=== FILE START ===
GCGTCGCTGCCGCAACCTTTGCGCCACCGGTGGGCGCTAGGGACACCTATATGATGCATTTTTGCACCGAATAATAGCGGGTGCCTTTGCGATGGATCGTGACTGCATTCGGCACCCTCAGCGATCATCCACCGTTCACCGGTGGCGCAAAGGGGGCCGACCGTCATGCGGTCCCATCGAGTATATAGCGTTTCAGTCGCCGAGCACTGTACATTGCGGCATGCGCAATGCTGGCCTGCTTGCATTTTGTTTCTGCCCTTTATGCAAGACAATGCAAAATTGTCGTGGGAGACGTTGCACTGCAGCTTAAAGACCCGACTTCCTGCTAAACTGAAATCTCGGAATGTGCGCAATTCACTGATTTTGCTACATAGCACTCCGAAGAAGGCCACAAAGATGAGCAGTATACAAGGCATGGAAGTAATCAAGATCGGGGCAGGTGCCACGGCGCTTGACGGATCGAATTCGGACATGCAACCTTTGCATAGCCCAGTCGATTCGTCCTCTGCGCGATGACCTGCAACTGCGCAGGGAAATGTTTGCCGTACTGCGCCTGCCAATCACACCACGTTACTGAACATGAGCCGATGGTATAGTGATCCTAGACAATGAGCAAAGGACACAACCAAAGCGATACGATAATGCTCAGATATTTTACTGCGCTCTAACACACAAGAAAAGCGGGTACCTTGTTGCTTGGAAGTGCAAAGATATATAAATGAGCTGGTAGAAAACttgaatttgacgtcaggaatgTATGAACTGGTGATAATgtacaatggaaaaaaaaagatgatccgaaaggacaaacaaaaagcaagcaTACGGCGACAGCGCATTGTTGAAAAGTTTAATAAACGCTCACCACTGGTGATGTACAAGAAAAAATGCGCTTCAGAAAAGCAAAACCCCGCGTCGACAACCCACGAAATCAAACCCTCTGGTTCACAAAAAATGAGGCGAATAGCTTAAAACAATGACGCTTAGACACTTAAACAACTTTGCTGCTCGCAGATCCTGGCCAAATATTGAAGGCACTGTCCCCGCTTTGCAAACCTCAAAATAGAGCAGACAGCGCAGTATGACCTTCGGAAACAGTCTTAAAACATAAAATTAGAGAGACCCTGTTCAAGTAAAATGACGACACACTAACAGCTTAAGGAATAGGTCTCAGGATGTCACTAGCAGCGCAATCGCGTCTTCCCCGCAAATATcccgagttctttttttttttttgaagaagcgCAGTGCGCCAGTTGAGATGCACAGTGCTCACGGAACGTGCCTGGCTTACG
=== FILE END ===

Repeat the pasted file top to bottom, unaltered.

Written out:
GCGTCGCTGCCGCAACCTTTGCGCCACCGGTGGGCGCTAGGGACACCTATATGATGCATTTTTGCACCGAATAATAGCGGGTGCCTTTGCGATGGATCGTGACTGCATTCGGCACCCTCAGCGATCATCCACCGTTCACCGGTGGCGCAAAGGGGGCCGACCGTCATGCGGTCCCATCGAGTATATAGCGTTTCAGTCGCCGAGCACTGTACATTGCGGCATGCGCAATGCTGGCCTGCTTGCATTTTGTTTCTGCCCTTTATGCAAGACAATGCAAAATTGTCGTGGGAGACGTTGCACTGCAGCTTAAAGACCCGACTTCCTGCTAAACTGAAATCTCGGAATGTGCGCAATTCACTGATTTTGCTACATAGCACTCCGAAGAAGGCCACAAAGATGAGCAGTATACAAGGCATGGAAGTAATCAAGATCGGGGCAGGTGCCACGGCGCTTGACGGATCGAATTCGGACATGCAACCTTTGCATAGCCCAGTCGATTCGTCCTCTGCGCGATGACCTGCAACTGCGCAGGGAAATGTTTGCCGTACTGCGCCTGCCAATCACACCACGTTACTGAACATGAGCCGATGGTATAGTGATCCTAGACAATGAGCAAAGGACACAACCAAAGCGATACGATAATGCTCAGATATTTTACTGCGCTCTAACACACAAGAAAAGCGGGTACCTTGTTGCTTGGAAGTGCAAAGATATATAAATGAGCTGGTAGAAAACttgaatttgacgtcaggaatgTATGAACTGGTGATAATgtacaatggaaaaaaaaagatgatccgaaaggacaaacaaaaagcaagcaTACGGCGACAGCGCATTGTTGAAAAGTTTAATAAACGCTCACCACTGGTGATGTACAAGAAAAAATGCGCTTCAGAAAAGCAAAACCCCGCGTCGACAACCCACGAAATCAAACCCTCTGGTTCACAAAAAATGAGGCGAATAGCTTAAAACAATGACGCTTAGACACTTAAACAACTTTGCTGCTCGCAGATCCTGGCCAAATATTGAAGGCACTGTCCCCGCTTTGCAAACCTCAAAATAGAGCAGACAGCGCAGTATGACCTTCGGAAACAGTCTTAAAACATAAAATTAGAGAGACCCTGTTCAAGTAAAATGACGACACACTAACAGCTTAAGGAATAGGTCTCAGGATGTCACTAGCAGCGCAATCGCGTCTTCCCCGCAAATATcccgagttctttttttttttttgaagaagcgCAGTGCGCCAGTTGAGATGCACAGTGCTCACGGAACGTGCCTGGCTTACG